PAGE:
London stocks finished with solid gains and near their session highs on Wednesday despite the powerful drag from Sainsbury's after the competition watchdog cast doubt over its merger with Asda, with investors waiting on the release of the Federal Reserve meeting minutes after the close and possible developments from Theresa May's latest talks in Brussels.
Most markets in Asia finished higher on Wednesday, riding a wave of positive sentiment generated by comments from Donald Trump that the looming deadline for a trade deal with China could be postponed.
The UK government will on Wednesday announce measures to reduce risks taken by private firms that provide public services, as it seeks to assist companies that have become increasingly wary of taking on new government business in the wake of Carillion's collapse last year.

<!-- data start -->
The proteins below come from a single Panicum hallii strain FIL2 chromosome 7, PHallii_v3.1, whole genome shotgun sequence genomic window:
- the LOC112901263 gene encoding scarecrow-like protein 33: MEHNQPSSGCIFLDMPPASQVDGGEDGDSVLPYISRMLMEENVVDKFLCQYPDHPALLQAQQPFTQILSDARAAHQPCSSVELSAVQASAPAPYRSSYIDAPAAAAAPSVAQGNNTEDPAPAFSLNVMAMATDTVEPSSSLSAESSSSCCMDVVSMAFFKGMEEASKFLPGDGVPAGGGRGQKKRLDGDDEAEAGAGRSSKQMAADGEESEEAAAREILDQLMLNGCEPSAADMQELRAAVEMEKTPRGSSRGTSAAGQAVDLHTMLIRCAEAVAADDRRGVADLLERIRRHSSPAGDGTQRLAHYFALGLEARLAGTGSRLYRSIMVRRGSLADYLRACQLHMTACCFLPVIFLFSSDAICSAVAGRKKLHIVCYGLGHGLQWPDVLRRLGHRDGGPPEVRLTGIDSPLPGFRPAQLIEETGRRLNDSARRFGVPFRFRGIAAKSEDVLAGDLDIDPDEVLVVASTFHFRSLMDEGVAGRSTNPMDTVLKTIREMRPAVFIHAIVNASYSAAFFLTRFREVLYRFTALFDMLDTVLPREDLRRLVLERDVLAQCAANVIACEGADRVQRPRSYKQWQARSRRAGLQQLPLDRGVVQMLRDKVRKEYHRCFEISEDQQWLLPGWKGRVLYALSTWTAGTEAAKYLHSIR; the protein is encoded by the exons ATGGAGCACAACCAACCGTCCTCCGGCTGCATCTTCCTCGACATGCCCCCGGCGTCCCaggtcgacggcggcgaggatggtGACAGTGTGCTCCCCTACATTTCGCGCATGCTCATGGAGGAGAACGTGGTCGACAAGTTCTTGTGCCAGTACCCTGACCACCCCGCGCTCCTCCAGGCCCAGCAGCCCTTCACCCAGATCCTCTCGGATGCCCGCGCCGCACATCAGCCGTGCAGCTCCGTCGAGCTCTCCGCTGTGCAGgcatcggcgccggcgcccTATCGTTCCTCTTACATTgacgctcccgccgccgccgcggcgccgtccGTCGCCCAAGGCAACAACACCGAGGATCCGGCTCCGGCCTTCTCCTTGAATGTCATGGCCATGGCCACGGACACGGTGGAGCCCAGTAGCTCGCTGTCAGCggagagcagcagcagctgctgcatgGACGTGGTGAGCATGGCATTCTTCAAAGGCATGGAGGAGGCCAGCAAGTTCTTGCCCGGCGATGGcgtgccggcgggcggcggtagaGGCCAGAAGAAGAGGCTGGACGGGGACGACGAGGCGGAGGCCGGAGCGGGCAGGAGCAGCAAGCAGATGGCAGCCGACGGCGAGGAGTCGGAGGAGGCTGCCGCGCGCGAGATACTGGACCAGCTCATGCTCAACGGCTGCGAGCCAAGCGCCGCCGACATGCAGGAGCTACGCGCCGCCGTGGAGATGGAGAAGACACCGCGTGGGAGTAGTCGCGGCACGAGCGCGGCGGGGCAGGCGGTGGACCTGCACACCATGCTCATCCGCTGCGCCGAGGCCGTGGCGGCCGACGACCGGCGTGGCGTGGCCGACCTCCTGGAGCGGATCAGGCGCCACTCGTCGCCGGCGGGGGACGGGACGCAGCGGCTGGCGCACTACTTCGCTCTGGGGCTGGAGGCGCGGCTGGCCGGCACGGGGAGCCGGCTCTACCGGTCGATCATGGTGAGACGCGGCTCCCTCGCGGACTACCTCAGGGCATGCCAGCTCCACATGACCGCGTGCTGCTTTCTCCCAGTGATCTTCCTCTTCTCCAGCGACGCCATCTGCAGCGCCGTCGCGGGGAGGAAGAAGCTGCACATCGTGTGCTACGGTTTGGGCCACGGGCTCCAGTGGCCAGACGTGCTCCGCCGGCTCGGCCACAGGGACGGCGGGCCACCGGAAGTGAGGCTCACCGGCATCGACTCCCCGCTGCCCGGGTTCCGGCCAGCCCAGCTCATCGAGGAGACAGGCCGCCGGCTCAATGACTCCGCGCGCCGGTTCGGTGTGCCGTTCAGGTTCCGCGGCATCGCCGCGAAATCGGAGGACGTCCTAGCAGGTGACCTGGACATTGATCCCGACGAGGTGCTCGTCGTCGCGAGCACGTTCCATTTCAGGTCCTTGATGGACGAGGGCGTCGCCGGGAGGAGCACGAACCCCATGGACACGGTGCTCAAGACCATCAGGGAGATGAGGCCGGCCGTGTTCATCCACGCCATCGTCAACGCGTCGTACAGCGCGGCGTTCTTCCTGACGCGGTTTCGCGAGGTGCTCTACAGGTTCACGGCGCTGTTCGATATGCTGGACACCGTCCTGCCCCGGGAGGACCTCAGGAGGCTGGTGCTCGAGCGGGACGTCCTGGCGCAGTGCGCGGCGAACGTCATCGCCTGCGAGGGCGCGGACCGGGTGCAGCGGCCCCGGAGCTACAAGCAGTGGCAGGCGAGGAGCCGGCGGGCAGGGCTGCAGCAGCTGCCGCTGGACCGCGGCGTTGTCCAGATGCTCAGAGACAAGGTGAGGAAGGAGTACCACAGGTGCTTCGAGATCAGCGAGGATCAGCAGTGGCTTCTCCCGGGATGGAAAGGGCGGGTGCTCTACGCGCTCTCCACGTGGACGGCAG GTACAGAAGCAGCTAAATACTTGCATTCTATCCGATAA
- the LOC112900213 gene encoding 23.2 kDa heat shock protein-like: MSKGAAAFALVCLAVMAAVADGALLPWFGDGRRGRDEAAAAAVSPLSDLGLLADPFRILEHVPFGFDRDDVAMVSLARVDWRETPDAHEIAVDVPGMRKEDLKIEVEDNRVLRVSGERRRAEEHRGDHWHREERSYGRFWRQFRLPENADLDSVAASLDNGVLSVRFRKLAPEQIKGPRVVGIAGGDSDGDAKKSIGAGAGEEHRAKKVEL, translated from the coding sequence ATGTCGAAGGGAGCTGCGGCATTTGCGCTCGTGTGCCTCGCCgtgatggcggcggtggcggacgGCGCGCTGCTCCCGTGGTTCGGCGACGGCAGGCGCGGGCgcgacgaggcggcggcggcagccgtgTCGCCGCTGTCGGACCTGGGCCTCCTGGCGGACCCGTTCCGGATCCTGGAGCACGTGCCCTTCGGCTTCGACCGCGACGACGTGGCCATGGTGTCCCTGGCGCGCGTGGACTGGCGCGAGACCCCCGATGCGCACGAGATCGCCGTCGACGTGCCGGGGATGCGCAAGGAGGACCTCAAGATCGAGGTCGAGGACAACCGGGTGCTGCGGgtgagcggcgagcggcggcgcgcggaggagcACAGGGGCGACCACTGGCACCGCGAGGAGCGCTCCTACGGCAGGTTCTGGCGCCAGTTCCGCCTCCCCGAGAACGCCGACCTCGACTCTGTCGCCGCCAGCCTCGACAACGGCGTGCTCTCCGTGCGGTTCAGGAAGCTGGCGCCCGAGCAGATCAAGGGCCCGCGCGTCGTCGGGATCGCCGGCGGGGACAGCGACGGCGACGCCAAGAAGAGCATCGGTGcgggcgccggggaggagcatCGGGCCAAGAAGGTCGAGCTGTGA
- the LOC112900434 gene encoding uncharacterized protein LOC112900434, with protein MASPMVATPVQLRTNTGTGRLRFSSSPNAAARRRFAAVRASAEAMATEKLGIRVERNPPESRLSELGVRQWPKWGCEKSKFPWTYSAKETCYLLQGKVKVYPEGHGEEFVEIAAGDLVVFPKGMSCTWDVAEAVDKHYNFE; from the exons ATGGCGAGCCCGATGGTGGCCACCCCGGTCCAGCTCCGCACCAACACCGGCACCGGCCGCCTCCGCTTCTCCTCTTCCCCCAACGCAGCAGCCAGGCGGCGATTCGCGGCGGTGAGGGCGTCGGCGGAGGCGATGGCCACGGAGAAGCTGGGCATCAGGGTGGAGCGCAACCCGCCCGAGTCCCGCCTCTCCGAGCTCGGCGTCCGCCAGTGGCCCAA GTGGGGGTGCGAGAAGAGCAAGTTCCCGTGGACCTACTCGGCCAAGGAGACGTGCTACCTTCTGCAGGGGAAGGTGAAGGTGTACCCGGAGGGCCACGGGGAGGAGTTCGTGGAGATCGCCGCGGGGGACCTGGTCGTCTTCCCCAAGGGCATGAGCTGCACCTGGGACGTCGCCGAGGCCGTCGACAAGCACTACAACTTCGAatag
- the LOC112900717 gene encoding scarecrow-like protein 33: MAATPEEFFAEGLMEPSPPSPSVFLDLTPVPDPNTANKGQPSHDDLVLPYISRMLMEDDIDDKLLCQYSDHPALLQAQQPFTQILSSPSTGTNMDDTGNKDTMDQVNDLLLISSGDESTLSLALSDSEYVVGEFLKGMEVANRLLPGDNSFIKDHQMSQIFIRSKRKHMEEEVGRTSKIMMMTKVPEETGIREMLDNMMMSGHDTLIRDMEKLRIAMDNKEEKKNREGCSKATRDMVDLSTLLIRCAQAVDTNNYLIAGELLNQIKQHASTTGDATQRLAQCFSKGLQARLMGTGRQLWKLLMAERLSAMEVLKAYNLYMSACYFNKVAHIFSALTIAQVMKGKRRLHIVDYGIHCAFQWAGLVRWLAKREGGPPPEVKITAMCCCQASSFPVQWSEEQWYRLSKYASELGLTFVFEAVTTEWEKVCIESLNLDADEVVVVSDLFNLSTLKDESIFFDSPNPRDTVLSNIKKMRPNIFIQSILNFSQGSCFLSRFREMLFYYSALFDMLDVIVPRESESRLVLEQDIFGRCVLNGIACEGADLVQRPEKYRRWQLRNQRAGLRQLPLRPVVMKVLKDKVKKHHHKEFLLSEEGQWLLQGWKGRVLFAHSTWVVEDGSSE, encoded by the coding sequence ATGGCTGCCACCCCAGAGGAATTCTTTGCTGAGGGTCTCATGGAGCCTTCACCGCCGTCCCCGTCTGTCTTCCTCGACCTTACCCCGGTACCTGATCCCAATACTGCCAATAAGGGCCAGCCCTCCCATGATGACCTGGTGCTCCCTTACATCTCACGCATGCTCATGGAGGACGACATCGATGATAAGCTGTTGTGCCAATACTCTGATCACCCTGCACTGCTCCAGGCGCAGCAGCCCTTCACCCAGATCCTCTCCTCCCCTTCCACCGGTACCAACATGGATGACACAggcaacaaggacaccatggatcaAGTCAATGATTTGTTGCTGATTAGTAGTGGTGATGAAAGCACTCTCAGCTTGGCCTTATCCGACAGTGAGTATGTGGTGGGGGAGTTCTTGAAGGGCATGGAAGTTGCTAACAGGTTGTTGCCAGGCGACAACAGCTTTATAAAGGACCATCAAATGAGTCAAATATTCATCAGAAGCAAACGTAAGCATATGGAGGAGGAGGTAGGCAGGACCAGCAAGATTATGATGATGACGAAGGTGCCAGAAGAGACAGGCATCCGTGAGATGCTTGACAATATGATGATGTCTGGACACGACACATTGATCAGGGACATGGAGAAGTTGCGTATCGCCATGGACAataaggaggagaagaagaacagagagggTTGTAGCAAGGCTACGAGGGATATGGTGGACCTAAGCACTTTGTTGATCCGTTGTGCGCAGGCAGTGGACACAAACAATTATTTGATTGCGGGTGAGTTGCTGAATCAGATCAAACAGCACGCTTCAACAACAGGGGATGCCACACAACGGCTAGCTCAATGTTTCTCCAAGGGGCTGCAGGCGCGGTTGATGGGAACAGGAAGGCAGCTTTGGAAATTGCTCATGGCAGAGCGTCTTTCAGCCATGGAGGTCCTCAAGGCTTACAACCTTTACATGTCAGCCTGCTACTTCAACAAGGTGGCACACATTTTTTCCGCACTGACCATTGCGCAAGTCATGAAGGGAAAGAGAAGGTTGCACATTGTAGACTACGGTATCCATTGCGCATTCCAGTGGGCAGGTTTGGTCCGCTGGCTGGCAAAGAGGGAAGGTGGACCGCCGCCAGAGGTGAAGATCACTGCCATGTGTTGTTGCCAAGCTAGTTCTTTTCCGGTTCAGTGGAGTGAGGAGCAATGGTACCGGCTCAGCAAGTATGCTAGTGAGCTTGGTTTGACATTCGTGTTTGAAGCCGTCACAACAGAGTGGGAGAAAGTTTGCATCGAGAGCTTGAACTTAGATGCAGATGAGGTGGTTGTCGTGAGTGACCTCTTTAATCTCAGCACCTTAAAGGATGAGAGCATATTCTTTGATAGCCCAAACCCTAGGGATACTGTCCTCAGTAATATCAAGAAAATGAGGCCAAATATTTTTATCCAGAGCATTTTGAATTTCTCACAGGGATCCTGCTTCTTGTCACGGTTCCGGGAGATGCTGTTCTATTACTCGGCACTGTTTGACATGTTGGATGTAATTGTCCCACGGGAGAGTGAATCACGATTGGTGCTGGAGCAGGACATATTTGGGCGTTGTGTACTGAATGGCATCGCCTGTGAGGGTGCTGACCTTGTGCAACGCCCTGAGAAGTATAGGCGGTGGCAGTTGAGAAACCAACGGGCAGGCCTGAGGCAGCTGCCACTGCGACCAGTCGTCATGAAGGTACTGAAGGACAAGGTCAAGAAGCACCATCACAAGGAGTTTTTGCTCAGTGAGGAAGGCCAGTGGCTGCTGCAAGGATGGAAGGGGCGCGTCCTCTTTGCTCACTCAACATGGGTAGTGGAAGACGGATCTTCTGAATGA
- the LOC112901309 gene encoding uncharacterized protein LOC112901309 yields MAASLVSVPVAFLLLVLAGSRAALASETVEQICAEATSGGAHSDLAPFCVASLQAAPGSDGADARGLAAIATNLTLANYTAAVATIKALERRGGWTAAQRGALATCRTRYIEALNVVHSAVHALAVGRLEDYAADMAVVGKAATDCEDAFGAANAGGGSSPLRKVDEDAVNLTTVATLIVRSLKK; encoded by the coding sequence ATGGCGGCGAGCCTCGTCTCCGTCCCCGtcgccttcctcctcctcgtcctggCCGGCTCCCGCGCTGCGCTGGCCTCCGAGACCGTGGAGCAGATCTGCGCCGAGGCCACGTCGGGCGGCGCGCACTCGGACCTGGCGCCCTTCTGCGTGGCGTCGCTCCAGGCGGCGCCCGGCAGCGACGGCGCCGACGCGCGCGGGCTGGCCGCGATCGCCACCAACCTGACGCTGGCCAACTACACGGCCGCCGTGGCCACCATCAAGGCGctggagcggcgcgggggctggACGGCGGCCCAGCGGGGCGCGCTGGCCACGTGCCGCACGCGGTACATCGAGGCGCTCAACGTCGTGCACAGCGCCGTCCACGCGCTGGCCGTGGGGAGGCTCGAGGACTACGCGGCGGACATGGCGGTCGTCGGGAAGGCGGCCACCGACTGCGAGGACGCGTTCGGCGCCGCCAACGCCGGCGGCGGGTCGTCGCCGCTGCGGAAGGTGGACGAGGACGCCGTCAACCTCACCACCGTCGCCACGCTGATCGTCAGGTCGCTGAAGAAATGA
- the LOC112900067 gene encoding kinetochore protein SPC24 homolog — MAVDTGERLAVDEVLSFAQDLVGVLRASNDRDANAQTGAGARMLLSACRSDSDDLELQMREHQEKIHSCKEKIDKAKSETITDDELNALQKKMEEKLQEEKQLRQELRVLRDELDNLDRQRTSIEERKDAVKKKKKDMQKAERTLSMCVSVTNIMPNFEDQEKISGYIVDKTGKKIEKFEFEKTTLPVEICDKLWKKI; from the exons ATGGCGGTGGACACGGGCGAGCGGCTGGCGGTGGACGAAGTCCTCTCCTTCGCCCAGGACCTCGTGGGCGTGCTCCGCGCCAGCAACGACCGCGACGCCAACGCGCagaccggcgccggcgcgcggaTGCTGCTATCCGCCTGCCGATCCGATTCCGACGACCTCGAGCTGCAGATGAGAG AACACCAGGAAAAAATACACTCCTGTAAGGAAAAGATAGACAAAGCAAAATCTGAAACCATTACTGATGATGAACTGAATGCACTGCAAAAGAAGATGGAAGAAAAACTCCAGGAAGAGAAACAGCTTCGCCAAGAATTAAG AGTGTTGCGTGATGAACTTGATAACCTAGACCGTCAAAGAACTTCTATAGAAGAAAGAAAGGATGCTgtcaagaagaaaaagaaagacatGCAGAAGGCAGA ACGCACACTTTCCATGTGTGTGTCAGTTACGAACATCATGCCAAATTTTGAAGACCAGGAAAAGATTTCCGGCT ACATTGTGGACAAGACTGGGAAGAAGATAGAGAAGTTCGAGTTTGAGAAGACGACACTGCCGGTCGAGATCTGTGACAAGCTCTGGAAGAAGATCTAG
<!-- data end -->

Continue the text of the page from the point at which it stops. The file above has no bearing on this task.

London stocks were set for a steady start on Wednesday following a mostly muted close on Wall Street, as investors eyed the latest minutes from the Federal Reserve and more Brexit talks between Prime Minister Theresa May and European Commission President Jean-Claude Juncker.
British businesses are raising wages by the most in the past seven years as it becomes increasingly difficult finding enough skilled workers due to Brexit.
London stocks ended slightly submerged on Monday after ending last week at a high water mark not seen in four months, with pressure coming from a rise in the pound, although the second-tier index put in a solid advance.
Seven Labour MPs resigned from the party on Monday in protest over its Brexit policy and the failure to deal with antisemitism among members.
Little movement is expected from London stocks on Tuesday morning ahead of jobs data, the reopening of Wall Street after the long weekend and after results from HSBC disappointed.
London stocks had another subdued start on Tuesday ahead of jobs data, the reopening of Wall Street after the long weekend and after results from HSBC disappointed.
UK wage growth remained at its post-crisis high at the end of last year, as employment rose but productivity softened.